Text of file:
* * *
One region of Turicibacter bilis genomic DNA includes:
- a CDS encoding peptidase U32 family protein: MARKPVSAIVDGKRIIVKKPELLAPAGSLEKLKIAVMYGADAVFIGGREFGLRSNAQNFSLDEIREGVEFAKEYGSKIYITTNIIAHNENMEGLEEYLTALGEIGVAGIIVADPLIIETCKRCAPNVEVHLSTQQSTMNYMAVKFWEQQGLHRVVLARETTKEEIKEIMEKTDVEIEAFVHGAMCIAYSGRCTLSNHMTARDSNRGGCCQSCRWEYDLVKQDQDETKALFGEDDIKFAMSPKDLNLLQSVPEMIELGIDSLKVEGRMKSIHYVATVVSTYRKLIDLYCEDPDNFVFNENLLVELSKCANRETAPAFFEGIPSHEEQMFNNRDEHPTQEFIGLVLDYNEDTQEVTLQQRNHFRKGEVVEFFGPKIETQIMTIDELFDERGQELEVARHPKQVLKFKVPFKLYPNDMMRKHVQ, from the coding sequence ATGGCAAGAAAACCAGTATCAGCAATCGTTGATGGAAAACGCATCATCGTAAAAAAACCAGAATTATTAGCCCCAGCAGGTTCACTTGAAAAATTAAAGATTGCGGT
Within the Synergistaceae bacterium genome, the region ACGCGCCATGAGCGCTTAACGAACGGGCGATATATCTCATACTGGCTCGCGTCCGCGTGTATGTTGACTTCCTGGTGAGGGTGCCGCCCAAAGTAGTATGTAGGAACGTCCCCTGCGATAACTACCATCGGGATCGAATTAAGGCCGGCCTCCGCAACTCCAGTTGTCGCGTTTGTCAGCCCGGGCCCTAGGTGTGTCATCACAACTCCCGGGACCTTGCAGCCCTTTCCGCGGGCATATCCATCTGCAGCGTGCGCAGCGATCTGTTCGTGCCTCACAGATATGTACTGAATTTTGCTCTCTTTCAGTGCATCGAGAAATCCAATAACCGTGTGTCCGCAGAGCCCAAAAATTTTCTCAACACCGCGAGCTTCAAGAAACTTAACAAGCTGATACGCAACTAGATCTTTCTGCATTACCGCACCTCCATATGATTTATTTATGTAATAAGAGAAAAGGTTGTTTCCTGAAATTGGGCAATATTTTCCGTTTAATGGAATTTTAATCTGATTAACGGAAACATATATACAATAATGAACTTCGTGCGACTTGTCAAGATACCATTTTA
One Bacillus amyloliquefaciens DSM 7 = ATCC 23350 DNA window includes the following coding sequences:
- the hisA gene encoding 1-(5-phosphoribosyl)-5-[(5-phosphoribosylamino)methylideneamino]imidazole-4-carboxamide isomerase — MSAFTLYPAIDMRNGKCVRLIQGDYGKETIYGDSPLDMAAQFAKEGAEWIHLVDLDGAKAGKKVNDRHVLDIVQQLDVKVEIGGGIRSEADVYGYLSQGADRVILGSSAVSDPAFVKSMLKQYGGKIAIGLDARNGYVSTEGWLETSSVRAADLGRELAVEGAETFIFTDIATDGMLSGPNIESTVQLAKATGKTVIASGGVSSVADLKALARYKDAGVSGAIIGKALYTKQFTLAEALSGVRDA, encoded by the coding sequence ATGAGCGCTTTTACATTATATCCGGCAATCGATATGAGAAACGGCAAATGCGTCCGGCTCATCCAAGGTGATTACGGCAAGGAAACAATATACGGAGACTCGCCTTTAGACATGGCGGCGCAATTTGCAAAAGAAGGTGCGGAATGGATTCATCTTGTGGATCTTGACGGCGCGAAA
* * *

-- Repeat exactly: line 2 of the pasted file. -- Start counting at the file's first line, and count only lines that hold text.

- a CDS encoding peptidase U32 family protein: MARKPVSAIVDGKRIIVKKPELLAPAGSLEKLKIAVMYGADAVFIGGREFGLRSNAQNFSLDEIREGVEFAKEYGSKIYITTNIIAHNENMEGLEEYLTALGEIGVAGIIVADPLIIETCKRCAPNVEVHLSTQQSTMNYMAVKFWEQQGLHRVVLARETTKEEIKEIMEKTDVEIEAFVHGAMCIAYSGRCTLSNHMTARDSNRGGCCQSCRWEYDLVKQDQDETKALFGEDDIKFAMSPKDLNLLQSVPEMIELGIDSLKVEGRMKSIHYVATVVSTYRKLIDLYCEDPDNFVFNENLLVELSKCANRETAPAFFEGIPSHEEQMFNNRDEHPTQEFIGLVLDYNEDTQEVTLQQRNHFRKGEVVEFFGPKIETQIMTIDELFDERGQELEVARHPKQVLKFKVPFKLYPNDMMRKHVQ, from the coding sequence ATGGCAAGAAAACCAGTATCAGCAATCGTTGATGGAAAACGCATCATCGTAAAAAAACCAGAATTATTAGCCCCAGCAGGTTCACTTGAAAAATTAAAGATTGCGGT